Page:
WASHINGTON – They look healthy. But more and more women are getting mastectomies to counter a hidden risk.
These women carry a mutated gene — BRCA1 or BRCA2 — and that means they have up to an 85 percent increased lifetime risk of getting breast cancer.
Actress Angelina Jolie announced Tuesday that she had a preventative double mastectomy after learning that she was a carrier of BRCA1. While Jolie may be the best known woman who has undergone this surgery, she is hardly the only one.
“In the past 10 years, we are definitely seeing that more women are choosing to undergo preventative mastectomy,” says Dr. Eleni Tousimis, chief of breast surgery at Medstar Georgetown University Hospital and associate professor of surgery at Lombardi Cancer Center.
Tousimis says a big reason for this medical trend is the advent of tests to check for the faulty genes. And while women who test positive can opt for close monitoring instead of surgery, many decide removing their breasts while they are still healthy is the best option.
“The results are less disfiguring than they were in the past, say in their mother and grandmother’s era,” Tousimis says, explaining that the dramatic improvements in breast reconstruction is one reason more women chose to remove their breasts.
Another reason for the increase in surgery is attributed to memories of close relatives who battled breast cancer and lost.
“A lot of these women are mothers of very young children, just like Angelina Jolie, and they really want to be alive for their kids,” Tousimis says. “And they want to be aggressive and proactive and decrease their risk of developing future breast cancer by as much as possible.”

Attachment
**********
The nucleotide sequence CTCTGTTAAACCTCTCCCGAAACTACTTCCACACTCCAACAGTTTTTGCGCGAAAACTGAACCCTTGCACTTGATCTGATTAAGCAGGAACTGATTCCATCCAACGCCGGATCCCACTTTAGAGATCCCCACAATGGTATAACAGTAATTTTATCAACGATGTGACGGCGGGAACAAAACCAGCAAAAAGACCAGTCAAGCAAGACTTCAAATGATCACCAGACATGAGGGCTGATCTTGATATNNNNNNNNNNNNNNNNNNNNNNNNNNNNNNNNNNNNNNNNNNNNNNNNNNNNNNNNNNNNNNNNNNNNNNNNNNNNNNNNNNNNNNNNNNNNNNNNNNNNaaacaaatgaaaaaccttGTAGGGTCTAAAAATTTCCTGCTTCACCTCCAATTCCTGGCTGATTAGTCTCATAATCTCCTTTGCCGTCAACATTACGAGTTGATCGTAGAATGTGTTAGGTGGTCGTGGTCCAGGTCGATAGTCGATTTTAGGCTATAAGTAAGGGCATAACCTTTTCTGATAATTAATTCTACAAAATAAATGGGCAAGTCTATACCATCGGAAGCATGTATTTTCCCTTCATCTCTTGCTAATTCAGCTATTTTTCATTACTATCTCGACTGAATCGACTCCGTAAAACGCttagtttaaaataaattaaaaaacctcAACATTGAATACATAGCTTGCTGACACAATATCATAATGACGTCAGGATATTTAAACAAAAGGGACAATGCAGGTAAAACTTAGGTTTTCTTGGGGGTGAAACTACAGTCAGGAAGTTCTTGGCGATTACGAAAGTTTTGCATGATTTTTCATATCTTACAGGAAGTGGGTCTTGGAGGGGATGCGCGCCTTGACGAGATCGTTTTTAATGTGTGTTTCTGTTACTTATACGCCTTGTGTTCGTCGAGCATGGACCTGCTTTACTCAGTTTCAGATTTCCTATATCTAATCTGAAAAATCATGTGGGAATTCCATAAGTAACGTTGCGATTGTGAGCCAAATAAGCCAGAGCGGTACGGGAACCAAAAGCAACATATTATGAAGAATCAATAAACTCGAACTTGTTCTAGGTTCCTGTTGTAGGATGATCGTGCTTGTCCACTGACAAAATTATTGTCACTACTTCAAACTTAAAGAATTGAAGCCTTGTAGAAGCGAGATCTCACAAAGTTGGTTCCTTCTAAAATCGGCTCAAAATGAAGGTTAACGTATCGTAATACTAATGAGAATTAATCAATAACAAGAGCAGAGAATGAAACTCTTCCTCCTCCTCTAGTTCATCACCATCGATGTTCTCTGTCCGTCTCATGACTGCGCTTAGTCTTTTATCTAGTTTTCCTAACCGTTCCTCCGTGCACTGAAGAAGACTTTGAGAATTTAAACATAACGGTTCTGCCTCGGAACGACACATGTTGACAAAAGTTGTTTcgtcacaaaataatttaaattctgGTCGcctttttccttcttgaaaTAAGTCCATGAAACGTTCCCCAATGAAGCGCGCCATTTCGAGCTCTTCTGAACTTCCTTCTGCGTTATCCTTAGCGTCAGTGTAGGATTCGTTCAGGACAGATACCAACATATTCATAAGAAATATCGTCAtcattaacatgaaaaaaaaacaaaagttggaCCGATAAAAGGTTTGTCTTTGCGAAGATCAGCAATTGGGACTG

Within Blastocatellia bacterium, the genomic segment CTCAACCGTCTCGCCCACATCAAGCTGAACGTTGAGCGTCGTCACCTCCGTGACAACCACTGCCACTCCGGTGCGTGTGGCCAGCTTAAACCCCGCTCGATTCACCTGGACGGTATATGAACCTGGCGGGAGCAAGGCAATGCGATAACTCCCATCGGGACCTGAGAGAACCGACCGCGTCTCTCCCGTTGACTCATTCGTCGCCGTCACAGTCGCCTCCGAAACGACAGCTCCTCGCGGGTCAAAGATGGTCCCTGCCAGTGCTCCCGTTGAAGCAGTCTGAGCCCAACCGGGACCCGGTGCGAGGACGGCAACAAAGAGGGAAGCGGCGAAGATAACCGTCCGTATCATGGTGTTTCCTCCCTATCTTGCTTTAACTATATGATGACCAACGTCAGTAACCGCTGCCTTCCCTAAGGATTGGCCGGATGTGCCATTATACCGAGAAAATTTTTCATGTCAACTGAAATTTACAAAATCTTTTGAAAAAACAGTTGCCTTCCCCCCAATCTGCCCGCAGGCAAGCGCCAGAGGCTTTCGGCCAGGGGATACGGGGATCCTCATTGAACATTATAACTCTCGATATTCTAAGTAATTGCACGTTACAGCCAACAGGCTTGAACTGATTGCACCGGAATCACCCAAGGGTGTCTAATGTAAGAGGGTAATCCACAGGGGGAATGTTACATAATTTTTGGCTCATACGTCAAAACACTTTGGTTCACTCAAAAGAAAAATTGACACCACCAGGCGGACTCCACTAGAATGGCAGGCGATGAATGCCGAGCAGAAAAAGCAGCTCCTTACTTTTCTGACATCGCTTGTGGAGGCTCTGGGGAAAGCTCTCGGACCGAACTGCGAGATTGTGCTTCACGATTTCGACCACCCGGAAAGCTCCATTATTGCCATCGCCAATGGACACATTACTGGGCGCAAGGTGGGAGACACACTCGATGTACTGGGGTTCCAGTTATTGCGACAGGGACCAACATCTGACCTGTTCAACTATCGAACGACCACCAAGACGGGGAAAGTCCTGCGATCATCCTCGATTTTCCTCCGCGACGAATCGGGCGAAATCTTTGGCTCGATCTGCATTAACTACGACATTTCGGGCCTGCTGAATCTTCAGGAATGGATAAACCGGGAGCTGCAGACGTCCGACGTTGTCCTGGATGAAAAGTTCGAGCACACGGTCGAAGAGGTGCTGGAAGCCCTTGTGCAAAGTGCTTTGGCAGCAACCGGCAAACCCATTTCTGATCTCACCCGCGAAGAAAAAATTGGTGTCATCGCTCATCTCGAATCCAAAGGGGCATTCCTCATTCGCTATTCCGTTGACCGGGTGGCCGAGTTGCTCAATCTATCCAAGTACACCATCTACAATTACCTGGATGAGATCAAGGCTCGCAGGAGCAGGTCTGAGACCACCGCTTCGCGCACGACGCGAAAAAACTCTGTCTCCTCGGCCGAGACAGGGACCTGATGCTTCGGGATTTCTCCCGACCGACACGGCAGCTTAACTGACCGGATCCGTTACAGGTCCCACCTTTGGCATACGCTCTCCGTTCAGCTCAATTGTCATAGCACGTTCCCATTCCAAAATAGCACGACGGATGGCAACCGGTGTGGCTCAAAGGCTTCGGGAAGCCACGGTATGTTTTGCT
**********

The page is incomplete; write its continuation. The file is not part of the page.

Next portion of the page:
Studies have shown that a preventative mastectomy can cut a woman’s lifetime risk of getting breast cancer by over 90 percent, Tousimis says. However, it is not a total reduction because a thin layer of residual breast tissue remains after surgery.
That compares to a lifetime risk of about 12 percent for women who do not carry the mutated breast cancer gene.
Finding out whether a woman has BCRA gene mutations is simple, but expensive. The test involves either a blood or saliva sample which can cost several thousand dollars. The procedure is covered by some insurance, but there are strict guidelines on who should be tested.
The National Cancer Institute says testing for the gene is most necessary for women who have a strong family history of breast cancer or for women who have relatives who have had cancer and tested positive for the gene.
The mutated BRAC gene has also been linked a 50 percent increased lifetime risk of ovarian cancer. Therefore, women with a strong family history of ovarian cancer are also candidates for testing, especially Jewish women of Eastern European descent.
According to the National Cancer Institute, Jewish women of Eastern European descent are believed to have the highest rates of BRCA1 and BRCA2 mutations in the U.S.
For more information on the cancer risks associated with the BRCA1 and BRCA2 genes, visit the National Cancer Institute’s website and fact sheet.